State of the Arts
Burlington College film program grad Mark Covino of Essex is working on a documentary about an unconventional Connecticut hip-hop duo called H.u.s.hh — one of them born without limbs. But unless you’re deep in the local film scene, you probably don’t know about his movie Against All Odds.
That will change soon, hopes Vermont Film Commission  Executive Director Joe Bookchin. This Saturday, October 25, marks the official debut of the Commission’s new website, which offers local filmmakers a place to post short videos. The trailer for Against All Odds is already up on the site’s “Media” page.
A state film commission’s traditional role is to lure Hollywood productions within our borders — not an easy task when other locations offer the “New England look” for less. (Take “Dawson’s Creek,” set in rural Massachusetts but filmed in North Carolina.) The VFC’s new website puts the state’s best foot forward with a front-page slide show of ethereally pretty Vermont scenes. Inside, an interactive state map and a photo gallery of likely locations aim to make producers’ planning easier.
Though a new site has been in the works since before Bookchin took his post in September 2007, he and webmaster David Watkins have been developing the current one for the past year, working with the state’s Department of Tourism and Marketing and Pursue VT. Bookchin says they were “going for a completely new look, very visual — streamlined and elegant.”
The site is also more “oriented toward in-state filmmakers” than before, says Bookchin. Local cinéastes can now create their own profiles, link to their web pages, and post updates on their projects. There’s a downloadable form they can use to prequalify for state contracts, and a forum where they can trade tips and chat about upcoming casting calls and other regional film news. In short, the raw materials of a community.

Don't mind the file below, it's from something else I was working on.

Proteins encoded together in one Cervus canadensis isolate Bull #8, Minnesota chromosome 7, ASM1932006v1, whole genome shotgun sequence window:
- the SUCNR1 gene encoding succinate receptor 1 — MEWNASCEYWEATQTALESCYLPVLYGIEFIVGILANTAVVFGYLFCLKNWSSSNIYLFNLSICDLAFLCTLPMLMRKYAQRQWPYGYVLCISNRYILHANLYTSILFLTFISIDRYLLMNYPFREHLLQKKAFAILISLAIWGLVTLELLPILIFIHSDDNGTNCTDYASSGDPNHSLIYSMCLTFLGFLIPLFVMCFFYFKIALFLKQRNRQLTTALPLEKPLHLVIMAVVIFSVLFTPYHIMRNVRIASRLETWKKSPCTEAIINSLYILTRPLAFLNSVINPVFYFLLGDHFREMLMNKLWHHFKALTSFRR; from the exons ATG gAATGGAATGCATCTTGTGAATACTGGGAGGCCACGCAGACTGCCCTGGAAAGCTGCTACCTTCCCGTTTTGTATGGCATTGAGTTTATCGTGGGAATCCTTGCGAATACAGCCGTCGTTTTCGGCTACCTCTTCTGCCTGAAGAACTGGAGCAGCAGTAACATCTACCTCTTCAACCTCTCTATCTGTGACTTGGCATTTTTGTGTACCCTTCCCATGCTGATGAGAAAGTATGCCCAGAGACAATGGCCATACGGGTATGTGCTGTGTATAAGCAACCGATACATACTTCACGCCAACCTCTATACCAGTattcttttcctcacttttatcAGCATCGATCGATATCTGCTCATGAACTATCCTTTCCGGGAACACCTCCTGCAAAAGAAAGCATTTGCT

“We want to make this a clearinghouse for filmmakers,” says Bookchin, who talked to local creators such as the Upper Valley Producers’ Group about what they’d like to see on the site. Ideally, Vermont film professionals will not just network there but also showcase their skills, offering plenty of encouragement for producers from elsewhere to “buy [or hire] local.” A “Production Resources” link offers lists of potential makeup artists and grips, while another page has links to databases of music by local artists.
Currently in beta testing, the site is scheduled to go live at the Vermont 3.0 Creative/Tech Career Jam at Champlain College (click here  for more info). “We’re already planning the next phase of the website,” says Bookchin, noting that video uploads are currently limited to a length of 10 minutes. He sums up the goals of the new resource: “Filmmakers in Vermont want to stay in Vermont. They want to make a living here. We want to grow our crew base here. We want to make Vermont a destination for filmmakers. I frankly think it will have an economic impact.”